Jinghang Gu


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Inclusion in CSR Reports: The Lens from a Data-Driven Machine Learning Model
Lu Lu | Jinghang Gu | Chu-Ren Huang
Proceedings of the First Computing Social Responsibility Workshop within the 13th Language Resources and Evaluation Conference

Inclusion, as one of the foundations in the diversity, equity, and inclusion initiative, concerns the degree of being treated as an ingroup member in a workplace. Despite of its importance in a corporate’s ecosystem, the inclusion strategies and its performance are not adequately addressed in corporate social responsibility (CSR) and CSR reporting. This study proposes a machine learning and big data-based model to examine inclusion through the use of stereotype content in actual language use. The distribution of the stereotype content in general corpora of a given society is utilized as a baseline, with which texts about corporate texts are compared. This study not only propose a model to identify and classify inclusion in language use, but also provides insights to measure and track progress by including inclusion in CSR reports as a strategy to build an inclusive corporate team.


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PolyU CBS-Comp at SemEval-2021 Task 1: Lexical Complexity Prediction (LCP)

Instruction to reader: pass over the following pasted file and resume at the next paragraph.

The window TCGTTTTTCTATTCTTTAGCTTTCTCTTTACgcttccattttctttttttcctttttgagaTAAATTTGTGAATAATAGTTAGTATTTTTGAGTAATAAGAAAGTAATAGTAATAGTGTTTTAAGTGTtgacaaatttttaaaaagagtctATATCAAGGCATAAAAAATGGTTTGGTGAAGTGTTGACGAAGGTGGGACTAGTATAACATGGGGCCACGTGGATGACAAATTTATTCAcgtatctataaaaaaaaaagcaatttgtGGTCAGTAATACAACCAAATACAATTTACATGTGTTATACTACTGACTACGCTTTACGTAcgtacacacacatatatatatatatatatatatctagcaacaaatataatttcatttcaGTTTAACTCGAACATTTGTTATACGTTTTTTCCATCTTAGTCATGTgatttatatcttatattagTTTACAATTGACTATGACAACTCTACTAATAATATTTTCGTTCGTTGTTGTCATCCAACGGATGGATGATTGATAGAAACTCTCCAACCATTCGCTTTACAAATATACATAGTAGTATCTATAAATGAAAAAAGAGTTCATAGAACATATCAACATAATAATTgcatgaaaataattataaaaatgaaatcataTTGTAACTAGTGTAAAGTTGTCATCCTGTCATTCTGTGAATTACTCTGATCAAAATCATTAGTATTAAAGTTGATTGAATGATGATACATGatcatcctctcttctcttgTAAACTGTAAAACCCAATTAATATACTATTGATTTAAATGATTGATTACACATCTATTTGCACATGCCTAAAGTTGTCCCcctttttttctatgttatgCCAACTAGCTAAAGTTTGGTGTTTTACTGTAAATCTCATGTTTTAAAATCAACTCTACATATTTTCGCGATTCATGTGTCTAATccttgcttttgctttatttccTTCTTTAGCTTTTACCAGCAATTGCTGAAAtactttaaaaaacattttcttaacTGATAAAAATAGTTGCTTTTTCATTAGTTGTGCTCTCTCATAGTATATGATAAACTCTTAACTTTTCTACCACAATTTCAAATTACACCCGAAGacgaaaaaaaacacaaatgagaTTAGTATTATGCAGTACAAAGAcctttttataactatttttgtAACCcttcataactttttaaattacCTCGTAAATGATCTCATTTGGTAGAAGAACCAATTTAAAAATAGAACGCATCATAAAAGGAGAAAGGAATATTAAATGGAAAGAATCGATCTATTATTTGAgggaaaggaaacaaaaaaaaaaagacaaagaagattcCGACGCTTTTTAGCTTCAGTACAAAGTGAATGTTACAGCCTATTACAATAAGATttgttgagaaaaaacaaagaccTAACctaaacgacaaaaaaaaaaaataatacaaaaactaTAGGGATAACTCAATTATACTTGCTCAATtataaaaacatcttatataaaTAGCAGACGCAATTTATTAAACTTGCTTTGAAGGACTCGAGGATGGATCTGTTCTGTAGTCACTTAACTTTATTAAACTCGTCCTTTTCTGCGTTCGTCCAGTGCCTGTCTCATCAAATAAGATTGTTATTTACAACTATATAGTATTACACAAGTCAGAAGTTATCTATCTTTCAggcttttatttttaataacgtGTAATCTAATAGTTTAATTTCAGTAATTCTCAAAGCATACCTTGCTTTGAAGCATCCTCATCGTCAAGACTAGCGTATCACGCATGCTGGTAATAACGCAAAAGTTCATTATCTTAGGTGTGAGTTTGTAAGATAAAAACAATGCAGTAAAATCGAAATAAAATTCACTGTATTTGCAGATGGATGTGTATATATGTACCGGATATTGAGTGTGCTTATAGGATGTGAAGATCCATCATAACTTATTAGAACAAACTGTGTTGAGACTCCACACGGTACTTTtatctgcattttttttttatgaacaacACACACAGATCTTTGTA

Rong Xiang | Jinghang Gu | Emmanuele Chersoni | Wenjie Li | Qin Lu | Chu-Ren Huang
Proceedings of the 15th International Workshop on Semantic Evaluation (SemEval-2021)

In this contribution, we describe the system presented by the PolyU CBS-Comp Team at the Task 1 of SemEval 2021, where the goal was the estimation of the complexity of words in a given sentence context. Our top system, based on a combination of lexical, syntactic, word embeddings and Transformers-derived features and on a Gradient Boosting Regressor, achieves a top correlation score of 0.754 on the subtask 1 for single words and 0.659 on the subtask 2 for multiword expressions.


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Affection Driven Neural Networks for Sentiment Analysis
Rong Xiang | Yunfei Long | Mingyu Wan | Jinghang Gu | Qin Lu | Chu-Ren Huang
Proceedings of the Twelfth Language Resources and Evaluation Conference

Deep neural network models have played a critical role in sentiment analysis with promising results in the recent decade. One of the essential challenges, however, is how external sentiment knowledge can be effectively utilized. In this work, we propose a novel affection-driven approach to incorporating affective knowledge into neural network models. The affective knowledge is obtained in the form of a lexicon under the Affect Control Theory (ACT), which is represented by vectors of three-dimensional attributes in Evaluation, Potency, and Activity (EPA). The EPA vectors are mapped to an affective influence value and then integrated into Long Short-term Memory (LSTM) models to highlight affective terms. Experimental results show a consistent improvement of our approach over conventional LSTM models by 1.0% to 1.5% in accuracy on three large benchmark datasets. Evaluations across a variety of algorithms have also proven the effectiveness of leveraging affective terms for deep model enhancement.